1Still no food grew in the land of Canaan. 2When Jacob’s family had eaten all the grain they had brought from Egypt, Jacob said to them, “Go to Egypt again and buy a little more grain for us to eat.”
3But Judah said to Jacob, “The governor of that country strongly warned us, ‘If you don’t bring your brother back with you, you will not be allowed to see me.’ 4If you will send Benjamin with us, we will go down and buy food for you. 5But if you refuse to send Benjamin, we will not go. The governor of that country warned us that we would not see him if we didn’t bring Benjamin with us.”
6Israel£ said, “Why did you tell the man you had another brother? You have caused me a lot of trouble.”
7The brothers answered, “He questioned us carefully about ourselves and our family. He asked us, ‘Is your father still alive? Do you have another brother?’ We just answered his questions. How could we know he would ask us to bring our other brother to him?”
8Then Judah said to his father Jacob, “Send Benjamin with me, and we will go at once so that we, you, and our children may live and not die. 9I will guarantee you that he will be safe, and I will be personally responsible for him. If I don’t bring him back to you, you can blame me all my life. 10If we had not wasted all this time, we could have already made two trips.”
11Then their father Jacob said to them, “If it has to be that way, then do this: Take some of the best foods in our land in your packs. Give them to the man as a gift: some balm, some honey, spices, myrrh, pistachio nuts, and almonds. 12Take twice as much money with you this time, and take back the money that was returned to you in your sacks last time. Maybe it was a mistake
by Charles R. Swindoll
Read Genesis 43:1-12
Judah put it on the line. "You can't continue to delay and deny the situation. I'll take responsibility for Benjamin's life. If anything happens to him, I will bear the consequences for the rest of my days. Come on, Dad, let's cooperate. If we hadn't delayed this long, we could already have been down there and back twice with food."
Judah offered to take the blame, even though blaming is a futile exercise. Yelling at darkness doesn't make it light. But we like to blame. "Dad," said Judah, "if you want to blame somebody, blame me. But let Benjamin go. Man, we're dying here."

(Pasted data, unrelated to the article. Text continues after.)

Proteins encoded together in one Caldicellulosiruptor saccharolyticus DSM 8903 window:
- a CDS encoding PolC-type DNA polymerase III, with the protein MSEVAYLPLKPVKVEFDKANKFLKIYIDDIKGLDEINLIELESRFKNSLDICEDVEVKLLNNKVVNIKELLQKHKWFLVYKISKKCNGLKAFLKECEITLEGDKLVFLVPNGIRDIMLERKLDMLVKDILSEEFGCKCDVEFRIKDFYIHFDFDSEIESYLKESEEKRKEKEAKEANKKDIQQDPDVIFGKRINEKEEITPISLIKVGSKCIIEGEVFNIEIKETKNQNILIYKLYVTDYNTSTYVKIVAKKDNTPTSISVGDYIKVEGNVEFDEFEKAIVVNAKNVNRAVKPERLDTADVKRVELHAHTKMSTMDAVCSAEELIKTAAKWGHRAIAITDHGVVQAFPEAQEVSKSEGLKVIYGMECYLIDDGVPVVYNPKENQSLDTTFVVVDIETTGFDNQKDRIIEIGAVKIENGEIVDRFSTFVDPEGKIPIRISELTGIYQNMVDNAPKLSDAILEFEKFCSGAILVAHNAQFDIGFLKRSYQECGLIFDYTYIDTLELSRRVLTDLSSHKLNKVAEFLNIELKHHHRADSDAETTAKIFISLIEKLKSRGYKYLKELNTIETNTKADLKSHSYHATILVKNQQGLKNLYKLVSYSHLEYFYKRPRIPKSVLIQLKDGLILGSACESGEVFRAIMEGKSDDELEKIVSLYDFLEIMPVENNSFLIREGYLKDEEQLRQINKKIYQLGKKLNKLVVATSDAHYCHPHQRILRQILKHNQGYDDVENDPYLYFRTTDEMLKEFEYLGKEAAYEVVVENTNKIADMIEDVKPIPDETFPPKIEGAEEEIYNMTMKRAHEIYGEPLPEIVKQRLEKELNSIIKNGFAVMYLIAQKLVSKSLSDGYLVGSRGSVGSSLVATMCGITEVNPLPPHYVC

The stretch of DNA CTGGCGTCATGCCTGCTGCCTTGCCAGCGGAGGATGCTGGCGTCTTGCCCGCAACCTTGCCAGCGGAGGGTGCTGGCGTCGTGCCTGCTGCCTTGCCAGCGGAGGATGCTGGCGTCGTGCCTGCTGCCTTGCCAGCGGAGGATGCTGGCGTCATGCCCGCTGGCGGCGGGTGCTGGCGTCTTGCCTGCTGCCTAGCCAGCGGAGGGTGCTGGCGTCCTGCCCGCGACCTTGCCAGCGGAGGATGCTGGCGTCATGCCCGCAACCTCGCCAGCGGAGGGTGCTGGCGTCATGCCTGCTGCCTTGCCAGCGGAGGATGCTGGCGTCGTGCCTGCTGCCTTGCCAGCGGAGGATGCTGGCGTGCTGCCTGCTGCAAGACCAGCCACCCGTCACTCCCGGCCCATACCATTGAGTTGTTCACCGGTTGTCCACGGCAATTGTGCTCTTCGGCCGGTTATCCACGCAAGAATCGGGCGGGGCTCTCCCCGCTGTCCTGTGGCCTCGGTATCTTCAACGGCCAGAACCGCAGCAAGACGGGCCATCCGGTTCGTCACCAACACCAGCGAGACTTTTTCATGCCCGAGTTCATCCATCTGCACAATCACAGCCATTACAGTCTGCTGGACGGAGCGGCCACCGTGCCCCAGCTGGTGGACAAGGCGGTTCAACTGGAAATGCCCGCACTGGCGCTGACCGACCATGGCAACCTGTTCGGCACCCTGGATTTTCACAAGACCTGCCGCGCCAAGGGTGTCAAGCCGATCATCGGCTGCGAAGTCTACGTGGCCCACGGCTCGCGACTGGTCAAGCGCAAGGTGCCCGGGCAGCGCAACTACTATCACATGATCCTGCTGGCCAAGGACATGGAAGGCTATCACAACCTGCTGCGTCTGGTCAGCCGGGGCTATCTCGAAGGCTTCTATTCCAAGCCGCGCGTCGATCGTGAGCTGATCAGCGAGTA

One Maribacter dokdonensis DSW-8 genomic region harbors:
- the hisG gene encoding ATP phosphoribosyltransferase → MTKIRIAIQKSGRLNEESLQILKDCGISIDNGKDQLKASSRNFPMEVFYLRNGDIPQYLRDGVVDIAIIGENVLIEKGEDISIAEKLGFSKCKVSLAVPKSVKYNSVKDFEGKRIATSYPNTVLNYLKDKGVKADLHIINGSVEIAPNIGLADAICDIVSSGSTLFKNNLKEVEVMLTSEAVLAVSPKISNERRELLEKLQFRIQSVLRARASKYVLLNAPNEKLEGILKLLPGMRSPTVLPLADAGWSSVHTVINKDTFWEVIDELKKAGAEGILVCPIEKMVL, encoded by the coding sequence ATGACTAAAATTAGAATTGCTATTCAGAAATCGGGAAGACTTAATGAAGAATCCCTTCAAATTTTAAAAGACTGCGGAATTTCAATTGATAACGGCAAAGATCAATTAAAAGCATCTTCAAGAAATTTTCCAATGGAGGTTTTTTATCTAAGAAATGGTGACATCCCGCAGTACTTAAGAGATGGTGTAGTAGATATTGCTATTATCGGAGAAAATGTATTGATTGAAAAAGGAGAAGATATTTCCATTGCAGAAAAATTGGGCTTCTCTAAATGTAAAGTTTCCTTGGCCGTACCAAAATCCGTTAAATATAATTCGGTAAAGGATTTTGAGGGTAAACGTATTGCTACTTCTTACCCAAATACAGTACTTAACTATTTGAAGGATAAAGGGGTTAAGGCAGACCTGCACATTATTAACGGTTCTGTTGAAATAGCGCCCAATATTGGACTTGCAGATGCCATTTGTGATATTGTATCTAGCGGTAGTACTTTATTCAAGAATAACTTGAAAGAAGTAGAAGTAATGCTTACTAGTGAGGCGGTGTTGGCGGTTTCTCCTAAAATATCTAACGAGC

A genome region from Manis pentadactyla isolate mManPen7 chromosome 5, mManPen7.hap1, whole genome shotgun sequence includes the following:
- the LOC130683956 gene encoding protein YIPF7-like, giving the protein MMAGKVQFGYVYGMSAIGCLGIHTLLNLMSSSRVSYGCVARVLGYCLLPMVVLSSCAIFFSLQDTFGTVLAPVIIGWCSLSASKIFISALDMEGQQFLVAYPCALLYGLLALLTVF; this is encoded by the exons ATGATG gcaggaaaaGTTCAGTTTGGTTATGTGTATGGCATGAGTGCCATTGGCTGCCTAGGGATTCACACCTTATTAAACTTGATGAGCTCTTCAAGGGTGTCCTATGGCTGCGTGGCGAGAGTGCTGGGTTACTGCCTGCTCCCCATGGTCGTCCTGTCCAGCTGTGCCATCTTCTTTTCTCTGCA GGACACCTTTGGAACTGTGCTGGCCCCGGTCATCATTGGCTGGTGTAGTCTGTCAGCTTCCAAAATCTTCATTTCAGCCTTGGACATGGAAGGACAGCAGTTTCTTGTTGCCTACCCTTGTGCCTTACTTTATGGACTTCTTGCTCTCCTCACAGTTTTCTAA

Aging Jacob reluctantly gave in. He responded with what I would call tolerance and uncertainty. First he denied and delayed. Then came blame and deceit. And now, finally, tolerance and uncertainty. The old man was one tough nut to crack!
Perhaps his response went something like this: "Oh, all right. If you have to do it, then here's the procedure I want you to follow." See his attitude? And then he reverted to another old pattern. He ordered them to take gifts, things that were native to Canaan. If he had lived in the days of Solomon, he would have claimed Proverbs 21:14: "A gift in secret subdues anger, and a bribe in the bosom, strong wrath."
Years before, he had done that with his brother, Esau, and it had worked. It might work with the Egyptian prime minister too.
Jacob could see all kinds of schemes, but he still refused to see God's hand at work. He could not say, "Look, boys, we don't know what all this means, but we do know that we're confused and we need God's help. Let's trust God for protection and insight on this. Let's ask Him to give us direction on what to do."
Parents, this is an appropriate time for me to urge you to call your families to prayer. "Hey, kids, let's pray about this before we leave the breakfast table." Or, "Let's spend some time Saturday morning asking God for direction in this situation. We don't know what to do." Maybe one of your sons or daughters is edging into rebellion. Listen to them. Listen longer than normal. Try hard not to butt in. Admit it when you're not sure how to respond. Then sit down and pray together, asking for God's direction.